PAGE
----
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Editors’ Choice: Archival Silences Round-Up

Ted Underwood, Big but not distant, March 3, 2012

  • It’s true that DH doesn’t have to be identified with scale. But the fact remains that problems of scale constitute a huge blind spot for individual researchers, and also define a problem that we know computers can help us explore. And when you first go into an area that was a blind spot for earlier generations of scholars, you’re almost guaranteed to find research opportunities — lying out on the ground like lumps of gold you don’t have to mine.

Katherine Harris, Big Data, DH, Gender: Silence in the Archives?, March 3, 2012

Adeline Koh, Addressing Archival Silence on 19th Century Colonialism – Part 1: The Power of the Archive, Part 2: Creating a Nineteenth Century Postcolonial Archive, March 4, 2012

  • Can the Subaltern speak in the digital archive? This is the first of two blog posts which follows on a recent discussion on about silence in the archives regarding gender and minorities. Readers may be interested in reading Natalia Cecire’s storify of the conversation over twitter and blog posts by Roger Whitson and Katherine Harris to follow up on the discussion. These two posts are concerned with a more specific silence—on race and colonialism in the nineteenth century archive, and how one of my new digital projects, Digitizing ‘Chinese Englishmen,’ attempts to counteract this silence. To date, despite the explosion of digital work on nineteenth century writers and culture, there are no existing digital projects that specifically deal with the impact of British imperialism in the Victorian era. This neglect is surprising, given that by the start of the twentieth century, England’s political reach spanned the majority of the globe. To exclude British imperialism from digital Victorian studies is thus a serious gap that Digitizing ‘Chinese Englishmen’ tries to address.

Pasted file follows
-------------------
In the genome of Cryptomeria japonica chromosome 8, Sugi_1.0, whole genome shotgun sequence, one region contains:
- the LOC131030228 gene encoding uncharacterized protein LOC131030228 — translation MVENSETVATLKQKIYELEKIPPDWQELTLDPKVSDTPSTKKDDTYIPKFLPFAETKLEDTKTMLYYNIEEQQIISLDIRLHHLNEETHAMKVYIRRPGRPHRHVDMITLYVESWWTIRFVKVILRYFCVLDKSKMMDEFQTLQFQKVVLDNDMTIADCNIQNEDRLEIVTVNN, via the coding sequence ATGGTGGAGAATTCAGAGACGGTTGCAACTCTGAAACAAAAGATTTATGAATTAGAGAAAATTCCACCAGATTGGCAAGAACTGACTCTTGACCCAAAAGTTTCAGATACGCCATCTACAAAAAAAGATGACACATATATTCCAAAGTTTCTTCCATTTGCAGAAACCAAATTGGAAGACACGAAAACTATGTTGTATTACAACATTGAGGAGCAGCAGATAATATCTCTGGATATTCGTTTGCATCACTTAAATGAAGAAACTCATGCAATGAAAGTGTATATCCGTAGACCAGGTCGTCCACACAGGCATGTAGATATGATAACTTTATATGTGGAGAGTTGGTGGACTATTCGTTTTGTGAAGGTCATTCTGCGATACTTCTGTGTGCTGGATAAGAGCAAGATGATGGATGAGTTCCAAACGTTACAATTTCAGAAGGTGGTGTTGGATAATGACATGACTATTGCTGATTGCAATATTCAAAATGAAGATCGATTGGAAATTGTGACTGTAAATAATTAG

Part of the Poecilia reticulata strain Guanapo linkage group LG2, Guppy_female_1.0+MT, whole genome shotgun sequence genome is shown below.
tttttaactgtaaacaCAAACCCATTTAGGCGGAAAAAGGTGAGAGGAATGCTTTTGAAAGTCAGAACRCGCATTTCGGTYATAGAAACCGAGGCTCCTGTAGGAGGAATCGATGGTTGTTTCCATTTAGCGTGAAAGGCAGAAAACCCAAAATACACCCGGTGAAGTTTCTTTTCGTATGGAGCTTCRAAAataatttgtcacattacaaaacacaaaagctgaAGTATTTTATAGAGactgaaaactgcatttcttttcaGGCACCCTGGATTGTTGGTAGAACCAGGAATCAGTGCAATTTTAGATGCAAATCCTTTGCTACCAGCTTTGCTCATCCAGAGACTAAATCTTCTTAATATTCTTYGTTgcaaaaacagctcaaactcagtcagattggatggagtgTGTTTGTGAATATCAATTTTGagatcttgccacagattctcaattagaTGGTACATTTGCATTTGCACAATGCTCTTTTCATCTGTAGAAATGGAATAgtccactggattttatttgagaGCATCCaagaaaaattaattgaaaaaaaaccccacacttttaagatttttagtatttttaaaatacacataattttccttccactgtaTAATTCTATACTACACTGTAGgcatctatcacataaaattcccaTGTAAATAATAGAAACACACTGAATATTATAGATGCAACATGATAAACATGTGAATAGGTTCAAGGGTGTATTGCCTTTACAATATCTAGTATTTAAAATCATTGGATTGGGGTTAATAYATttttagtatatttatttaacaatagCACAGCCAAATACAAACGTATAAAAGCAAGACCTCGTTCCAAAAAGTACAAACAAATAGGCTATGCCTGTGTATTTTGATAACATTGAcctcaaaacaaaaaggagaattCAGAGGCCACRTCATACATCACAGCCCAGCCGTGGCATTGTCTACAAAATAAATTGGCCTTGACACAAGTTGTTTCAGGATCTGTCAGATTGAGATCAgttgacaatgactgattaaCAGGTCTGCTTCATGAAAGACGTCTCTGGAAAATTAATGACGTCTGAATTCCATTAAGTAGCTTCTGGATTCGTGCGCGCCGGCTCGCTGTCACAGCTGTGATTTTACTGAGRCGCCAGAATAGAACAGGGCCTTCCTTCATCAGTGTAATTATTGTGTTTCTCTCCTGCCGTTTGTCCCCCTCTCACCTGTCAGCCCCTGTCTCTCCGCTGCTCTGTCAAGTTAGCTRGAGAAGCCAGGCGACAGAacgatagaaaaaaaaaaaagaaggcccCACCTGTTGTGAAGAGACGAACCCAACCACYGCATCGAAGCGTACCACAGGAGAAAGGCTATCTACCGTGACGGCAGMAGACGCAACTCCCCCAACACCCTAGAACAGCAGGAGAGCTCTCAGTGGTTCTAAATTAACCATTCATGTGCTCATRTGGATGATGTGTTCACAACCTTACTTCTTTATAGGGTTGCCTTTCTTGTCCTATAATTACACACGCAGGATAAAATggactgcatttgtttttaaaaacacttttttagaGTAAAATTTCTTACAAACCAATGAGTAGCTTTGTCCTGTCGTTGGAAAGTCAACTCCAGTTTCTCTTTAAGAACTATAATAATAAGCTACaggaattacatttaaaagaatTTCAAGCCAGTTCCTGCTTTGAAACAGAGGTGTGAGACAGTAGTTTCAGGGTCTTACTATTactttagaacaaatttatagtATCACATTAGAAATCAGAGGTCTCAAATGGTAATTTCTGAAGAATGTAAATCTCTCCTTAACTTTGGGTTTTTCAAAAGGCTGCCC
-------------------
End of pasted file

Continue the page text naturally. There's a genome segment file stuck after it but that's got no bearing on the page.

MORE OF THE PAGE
Roger Whitson, DH, Archival Silence, and Linked Open Data, March 4, 2012

  • I’m thinking through many of the interesting conversations occurring around Twitter and the DH blogosphere recently. First, Miriam Posner had a really powerful post about learning code and gender, where she argues that the broad exhortation to code covers up gender and diversity inequity. The large number of coding institutions, she cites Wikipedia as an example, are overwhelmingly male-dominated. ”[M]en — middle-class white men, to be specific — are far more likely to have been given access to a computer and encouraged to use it at a young age. I love that you learned BASIC at age ten. But please realize that this has not been the case for all of us.” In a particularly thoughtful response in the  comments, Steven Ramsay describes the environment in a meet-and-greet session with male developers as “like a locker room. I counted three women in a group of at least fifty men, but that wasn’t even the worst of it. Porn joke? Check. Sports and warfare metaphors? Abounding. Do-or-die, you-win-or-you-suck vibe? Very much in evidence.”

Natalia Cecire, From Archival silence to glorious data, March 3, 2012

  • How do you use digital methods to analyze the *gaps* in the archive?


This content was selected for Digital Humanities Now by Editor-in-Chief based on nominations by Editors-at-Large: